VPC, the associated “activist” group, had done the same thing in 2016:
As cited by Influence Watch, in 2016 North Carolina citizens were blanketed with 700,000 similar voter registration campaign by VPC.
“In North Carolina, local reporters wrote about the deceptive nature of Voter Participation Center’s mailers: “It is important to know while the form looks official and claims it needs your attention right away, it is not from any government agency.”
Local North Carolina media outlet WFMY reported on the deceptive nature of these mailings which claimed the recipient might not be registered at all and warned voters that these forms were not from any official state elections agency.
Moreover, the same groups, CVI and VPC, were caught this year – 2018 – in Florida and New York sending mailers that (a) targeted people and even animals who aren’t eligible to vote, for a variety of reasons such as being dead, being minors, or being, well, non-human; and (b) left the same deceptive impression that the mailers were connected to government election agencies. (See the links in my November post.)
Leaving that impression about the VPC and CVI would set less-savvy voters up for alleged incidents like this:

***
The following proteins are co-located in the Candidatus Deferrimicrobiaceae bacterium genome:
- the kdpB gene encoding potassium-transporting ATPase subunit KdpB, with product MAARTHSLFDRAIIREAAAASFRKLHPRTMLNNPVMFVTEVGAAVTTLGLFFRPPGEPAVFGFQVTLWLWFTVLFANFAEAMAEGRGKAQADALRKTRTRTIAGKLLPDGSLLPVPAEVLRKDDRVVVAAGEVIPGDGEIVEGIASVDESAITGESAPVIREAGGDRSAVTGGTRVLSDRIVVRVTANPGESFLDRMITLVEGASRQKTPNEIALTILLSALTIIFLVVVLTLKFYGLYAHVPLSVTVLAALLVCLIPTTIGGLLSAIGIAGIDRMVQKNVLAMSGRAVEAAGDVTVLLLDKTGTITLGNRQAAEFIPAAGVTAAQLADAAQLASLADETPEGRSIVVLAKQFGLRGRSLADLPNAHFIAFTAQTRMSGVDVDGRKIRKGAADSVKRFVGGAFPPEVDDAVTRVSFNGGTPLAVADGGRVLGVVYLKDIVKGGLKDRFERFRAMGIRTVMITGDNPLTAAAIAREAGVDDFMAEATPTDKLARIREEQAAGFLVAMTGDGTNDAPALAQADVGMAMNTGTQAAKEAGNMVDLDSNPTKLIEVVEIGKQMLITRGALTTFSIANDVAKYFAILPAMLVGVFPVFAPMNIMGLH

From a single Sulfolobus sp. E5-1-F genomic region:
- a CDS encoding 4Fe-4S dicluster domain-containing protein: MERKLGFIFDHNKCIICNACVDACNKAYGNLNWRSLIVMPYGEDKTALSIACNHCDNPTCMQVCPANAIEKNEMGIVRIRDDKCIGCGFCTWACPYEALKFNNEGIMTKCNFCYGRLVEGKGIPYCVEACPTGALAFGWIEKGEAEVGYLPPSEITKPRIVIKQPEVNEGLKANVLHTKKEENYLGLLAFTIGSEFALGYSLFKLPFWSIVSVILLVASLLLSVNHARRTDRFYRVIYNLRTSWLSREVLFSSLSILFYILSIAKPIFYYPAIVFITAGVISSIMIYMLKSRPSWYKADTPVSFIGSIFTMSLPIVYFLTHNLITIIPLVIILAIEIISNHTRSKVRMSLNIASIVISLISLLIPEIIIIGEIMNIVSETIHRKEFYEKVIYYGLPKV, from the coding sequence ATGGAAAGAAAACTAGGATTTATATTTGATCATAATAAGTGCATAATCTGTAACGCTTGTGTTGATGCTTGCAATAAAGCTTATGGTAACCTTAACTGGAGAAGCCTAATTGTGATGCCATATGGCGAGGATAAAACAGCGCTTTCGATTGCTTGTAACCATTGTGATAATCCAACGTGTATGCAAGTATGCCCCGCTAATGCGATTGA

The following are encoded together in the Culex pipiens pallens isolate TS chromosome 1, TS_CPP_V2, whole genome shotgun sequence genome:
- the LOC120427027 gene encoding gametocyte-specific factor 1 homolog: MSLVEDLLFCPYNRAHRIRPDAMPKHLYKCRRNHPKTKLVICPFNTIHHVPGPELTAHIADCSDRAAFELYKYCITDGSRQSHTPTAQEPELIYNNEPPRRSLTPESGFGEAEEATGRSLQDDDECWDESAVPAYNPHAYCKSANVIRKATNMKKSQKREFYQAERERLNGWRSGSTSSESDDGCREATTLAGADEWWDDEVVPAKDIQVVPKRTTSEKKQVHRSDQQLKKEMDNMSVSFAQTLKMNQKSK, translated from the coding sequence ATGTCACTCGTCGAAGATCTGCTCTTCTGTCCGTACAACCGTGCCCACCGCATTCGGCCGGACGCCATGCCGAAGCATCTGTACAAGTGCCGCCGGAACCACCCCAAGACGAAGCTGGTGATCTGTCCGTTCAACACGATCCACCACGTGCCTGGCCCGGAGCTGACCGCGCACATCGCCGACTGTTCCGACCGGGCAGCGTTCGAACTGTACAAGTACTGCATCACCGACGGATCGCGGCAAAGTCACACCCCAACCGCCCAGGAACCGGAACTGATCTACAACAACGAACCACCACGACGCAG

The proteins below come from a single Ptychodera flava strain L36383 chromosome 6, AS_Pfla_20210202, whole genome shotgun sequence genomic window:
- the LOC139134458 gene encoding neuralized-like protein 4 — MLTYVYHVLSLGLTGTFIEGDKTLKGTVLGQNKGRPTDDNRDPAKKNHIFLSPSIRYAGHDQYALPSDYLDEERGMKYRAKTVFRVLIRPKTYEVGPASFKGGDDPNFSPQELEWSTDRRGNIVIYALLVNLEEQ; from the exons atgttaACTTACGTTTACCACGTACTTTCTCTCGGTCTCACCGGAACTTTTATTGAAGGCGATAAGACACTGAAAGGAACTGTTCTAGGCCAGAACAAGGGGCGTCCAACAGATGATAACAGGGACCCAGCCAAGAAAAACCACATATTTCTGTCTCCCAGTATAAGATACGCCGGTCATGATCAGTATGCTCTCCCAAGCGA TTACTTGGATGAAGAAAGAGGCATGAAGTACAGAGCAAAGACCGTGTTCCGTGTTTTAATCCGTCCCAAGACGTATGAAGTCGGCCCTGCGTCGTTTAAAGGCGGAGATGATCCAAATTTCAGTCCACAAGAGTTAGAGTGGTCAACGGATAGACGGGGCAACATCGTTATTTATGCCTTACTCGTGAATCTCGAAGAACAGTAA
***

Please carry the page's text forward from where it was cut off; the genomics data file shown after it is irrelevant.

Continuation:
In one affidavit received by the board, a woman named Emma Shipman said she was visited by a person who claimed to be gathering absentee ballots, WFAE reported.
Shipman said she filled out the form while the woman waited outside. “She took the ballot and put it in an envelope and never sealed it or asked me to sign it. Then she left.”
Collecting absentee ballots by a third party is illegal. But, Shipman said, “Because of the way she presented herself, I thought she was legitimate.”
If the CVI sends you a ballot application, and then shows up to collect your ballot, you might well believe it’s all on the up and up. One thing that’s guaranteed, however: it’s not a Republican who would show up to collect a ballot mailed to someone on the CVI mailing list.